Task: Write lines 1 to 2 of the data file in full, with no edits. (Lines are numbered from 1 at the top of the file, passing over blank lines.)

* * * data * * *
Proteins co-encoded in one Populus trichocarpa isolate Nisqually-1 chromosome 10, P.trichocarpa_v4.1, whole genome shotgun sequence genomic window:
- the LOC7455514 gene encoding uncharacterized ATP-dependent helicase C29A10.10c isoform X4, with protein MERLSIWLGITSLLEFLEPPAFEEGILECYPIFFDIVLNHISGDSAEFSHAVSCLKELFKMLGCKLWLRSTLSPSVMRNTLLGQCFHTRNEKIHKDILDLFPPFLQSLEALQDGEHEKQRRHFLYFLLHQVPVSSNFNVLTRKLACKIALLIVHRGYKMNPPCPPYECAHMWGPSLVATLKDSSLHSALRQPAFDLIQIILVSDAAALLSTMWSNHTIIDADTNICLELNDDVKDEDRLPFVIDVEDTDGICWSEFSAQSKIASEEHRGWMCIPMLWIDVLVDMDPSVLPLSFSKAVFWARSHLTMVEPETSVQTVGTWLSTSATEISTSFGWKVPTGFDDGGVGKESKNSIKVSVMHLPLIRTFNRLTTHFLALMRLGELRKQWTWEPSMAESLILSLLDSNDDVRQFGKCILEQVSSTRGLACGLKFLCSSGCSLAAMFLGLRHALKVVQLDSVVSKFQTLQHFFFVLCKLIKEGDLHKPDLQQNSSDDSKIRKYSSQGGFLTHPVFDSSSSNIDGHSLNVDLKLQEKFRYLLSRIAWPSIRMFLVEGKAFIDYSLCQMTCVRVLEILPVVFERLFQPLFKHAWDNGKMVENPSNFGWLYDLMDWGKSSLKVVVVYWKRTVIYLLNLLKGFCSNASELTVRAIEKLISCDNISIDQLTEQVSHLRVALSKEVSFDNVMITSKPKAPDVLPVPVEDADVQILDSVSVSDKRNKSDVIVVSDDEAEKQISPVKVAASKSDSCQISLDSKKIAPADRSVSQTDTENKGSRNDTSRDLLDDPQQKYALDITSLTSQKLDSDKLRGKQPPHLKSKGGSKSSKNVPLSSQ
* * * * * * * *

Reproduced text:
Proteins co-encoded in one Populus trichocarpa isolate Nisqually-1 chromosome 10, P.trichocarpa_v4.1, whole genome shotgun sequence genomic window:
- the LOC7455514 gene encoding uncharacterized ATP-dependent helicase C29A10.10c isoform X4, with protein MERLSIWLGITSLLEFLEPPAFEEGILECYPIFFDIVLNHISGDSAEFSHAVSCLKELFKMLGCKLWLRSTLSPSVMRNTLLGQCFHTRNEKIHKDILDLFPPFLQSLEALQDGEHEKQRRHFLYFLLHQVPVSSNFNVLTRKLACKIALLIVHRGYKMNPPCPPYECAHMWGPSLVATLKDSSLHSALRQPAFDLIQIILVSDAAALLSTMWSNHTIIDADTNICLELNDDVKDEDRLPFVIDVEDTDGICWSEFSAQSKIASEEHRGWMCIPMLWIDVLVDMDPSVLPLSFSKAVFWARSHLTMVEPETSVQTVGTWLSTSATEISTSFGWKVPTGFDDGGVGKESKNSIKVSVMHLPLIRTFNRLTTHFLALMRLGELRKQWTWEPSMAESLILSLLDSNDDVRQFGKCILEQVSSTRGLACGLKFLCSSGCSLAAMFLGLRHALKVVQLDSVVSKFQTLQHFFFVLCKLIKEGDLHKPDLQQNSSDDSKIRKYSSQGGFLTHPVFDSSSSNIDGHSLNVDLKLQEKFRYLLSRIAWPSIRMFLVEGKAFIDYSLCQMTCVRVLEILPVVFERLFQPLFKHAWDNGKMVENPSNFGWLYDLMDWGKSSLKVVVVYWKRTVIYLLNLLKGFCSNASELTVRAIEKLISCDNISIDQLTEQVSHLRVALSKEVSFDNVMITSKPKAPDVLPVPVEDADVQILDSVSVSDKRNKSDVIVVSDDEAEKQISPVKVAASKSDSCQISLDSKKIAPADRSVSQTDTENKGSRNDTSRDLLDDPQQKYALDITSLTSQKLDSDKLRGKQPPHLKSKGGSKSSKNVPLSSQ